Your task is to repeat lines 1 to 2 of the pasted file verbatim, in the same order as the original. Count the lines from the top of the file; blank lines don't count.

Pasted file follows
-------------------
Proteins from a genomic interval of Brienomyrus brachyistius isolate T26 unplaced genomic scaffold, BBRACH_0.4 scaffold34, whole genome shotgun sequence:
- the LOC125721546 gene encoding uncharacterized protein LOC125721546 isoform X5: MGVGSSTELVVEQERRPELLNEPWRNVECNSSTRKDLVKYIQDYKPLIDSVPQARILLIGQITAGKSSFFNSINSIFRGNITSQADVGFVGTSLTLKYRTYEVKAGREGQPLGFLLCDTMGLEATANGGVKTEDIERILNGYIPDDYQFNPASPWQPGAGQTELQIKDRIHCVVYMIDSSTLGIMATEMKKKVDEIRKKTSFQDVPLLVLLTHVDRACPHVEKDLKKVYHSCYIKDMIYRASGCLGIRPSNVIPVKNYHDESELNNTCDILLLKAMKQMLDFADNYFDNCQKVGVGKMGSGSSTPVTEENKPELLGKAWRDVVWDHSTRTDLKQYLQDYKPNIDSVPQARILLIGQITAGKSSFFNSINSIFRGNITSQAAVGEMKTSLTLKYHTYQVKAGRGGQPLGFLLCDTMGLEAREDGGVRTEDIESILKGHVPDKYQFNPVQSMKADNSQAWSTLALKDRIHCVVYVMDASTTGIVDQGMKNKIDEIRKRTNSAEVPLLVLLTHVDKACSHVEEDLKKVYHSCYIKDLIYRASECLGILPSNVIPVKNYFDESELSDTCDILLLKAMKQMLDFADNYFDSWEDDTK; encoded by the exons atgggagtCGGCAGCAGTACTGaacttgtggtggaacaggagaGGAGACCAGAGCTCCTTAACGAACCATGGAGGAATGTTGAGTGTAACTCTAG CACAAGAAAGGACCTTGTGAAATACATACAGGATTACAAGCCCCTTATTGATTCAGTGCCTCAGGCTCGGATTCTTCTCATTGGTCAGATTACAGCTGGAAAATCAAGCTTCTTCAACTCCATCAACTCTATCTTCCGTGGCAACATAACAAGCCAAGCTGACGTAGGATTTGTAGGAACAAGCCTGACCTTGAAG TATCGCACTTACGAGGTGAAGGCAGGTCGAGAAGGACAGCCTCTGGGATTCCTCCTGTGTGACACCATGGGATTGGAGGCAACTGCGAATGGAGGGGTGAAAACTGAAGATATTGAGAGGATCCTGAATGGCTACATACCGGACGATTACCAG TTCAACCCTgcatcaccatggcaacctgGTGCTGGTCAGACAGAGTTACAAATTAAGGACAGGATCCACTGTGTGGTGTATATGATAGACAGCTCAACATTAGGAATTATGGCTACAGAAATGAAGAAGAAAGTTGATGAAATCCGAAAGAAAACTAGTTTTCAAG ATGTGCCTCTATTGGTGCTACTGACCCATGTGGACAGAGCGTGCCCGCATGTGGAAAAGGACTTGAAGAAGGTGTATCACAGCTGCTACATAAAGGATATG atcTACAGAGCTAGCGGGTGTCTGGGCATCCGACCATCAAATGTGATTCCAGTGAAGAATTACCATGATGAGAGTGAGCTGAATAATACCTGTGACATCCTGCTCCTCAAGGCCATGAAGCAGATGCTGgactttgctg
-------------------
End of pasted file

Proteins from a genomic interval of Brienomyrus brachyistius isolate T26 unplaced genomic scaffold, BBRACH_0.4 scaffold34, whole genome shotgun sequence:
- the LOC125721546 gene encoding uncharacterized protein LOC125721546 isoform X5: MGVGSSTELVVEQERRPELLNEPWRNVECNSSTRKDLVKYIQDYKPLIDSVPQARILLIGQITAGKSSFFNSINSIFRGNITSQADVGFVGTSLTLKYRTYEVKAGREGQPLGFLLCDTMGLEATANGGVKTEDIERILNGYIPDDYQFNPASPWQPGAGQTELQIKDRIHCVVYMIDSSTLGIMATEMKKKVDEIRKKTSFQDVPLLVLLTHVDRACPHVEKDLKKVYHSCYIKDMIYRASGCLGIRPSNVIPVKNYHDESELNNTCDILLLKAMKQMLDFADNYFDNCQKVGVGKMGSGSSTPVTEENKPELLGKAWRDVVWDHSTRTDLKQYLQDYKPNIDSVPQARILLIGQITAGKSSFFNSINSIFRGNITSQAAVGEMKTSLTLKYHTYQVKAGRGGQPLGFLLCDTMGLEAREDGGVRTEDIESILKGHVPDKYQFNPVQSMKADNSQAWSTLALKDRIHCVVYVMDASTTGIVDQGMKNKIDEIRKRTNSAEVPLLVLLTHVDKACSHVEEDLKKVYHSCYIKDLIYRASECLGILPSNVIPVKNYFDESELSDTCDILLLKAMKQMLDFADNYFDSWEDDTK; encoded by the exons atgggagtCGGCAGCAGTACTGaacttgtggtggaacaggagaGGAGACCAGAGCTCCTTAACGAACCATGGAGGAATGTTGAGTGTAACTCTAG CACAAGAAAGGACCTTGTGAAATACATACAGGATTACAAGCCCCTTATTGATTCAGTGCCTCAGGCTCGGATTCTTCTCATTGGTCAGATTACAGCTGGAAAATCAAGCTTCTTCAACTCCATCAACTCTATCTTCCGTGGCAACATAACAAGCCAAGCTGACGTAGGATTTGTAGGAACAAGCCTGACCTTGAAG TATCGCACTTACGAGGTGAAGGCAGGTCGAGAAGGACAGCCTCTGGGATTCCTCCTGTGTGACACCATGGGATTGGAGGCAACTGCGAATGGAGGGGTGAAAACTGAAGATATTGAGAGGATCCTGAATGGCTACATACCGGACGATTACCAG TTCAACCCTgcatcaccatggcaacctgGTGCTGGTCAGACAGAGTTACAAATTAAGGACAGGATCCACTGTGTGGTGTATATGATAGACAGCTCAACATTAGGAATTATGGCTACAGAAATGAAGAAGAAAGTTGATGAAATCCGAAAGAAAACTAGTTTTCAAG ATGTGCCTCTATTGGTGCTACTGACCCATGTGGACAGAGCGTGCCCGCATGTGGAAAAGGACTTGAAGAAGGTGTATCACAGCTGCTACATAAAGGATATG atcTACAGAGCTAGCGGGTGTCTGGGCATCCGACCATCAAATGTGATTCCAGTGAAGAATTACCATGATGAGAGTGAGCTGAATAATACCTGTGACATCCTGCTCCTCAAGGCCATGAAGCAGATGCTGgactttgctg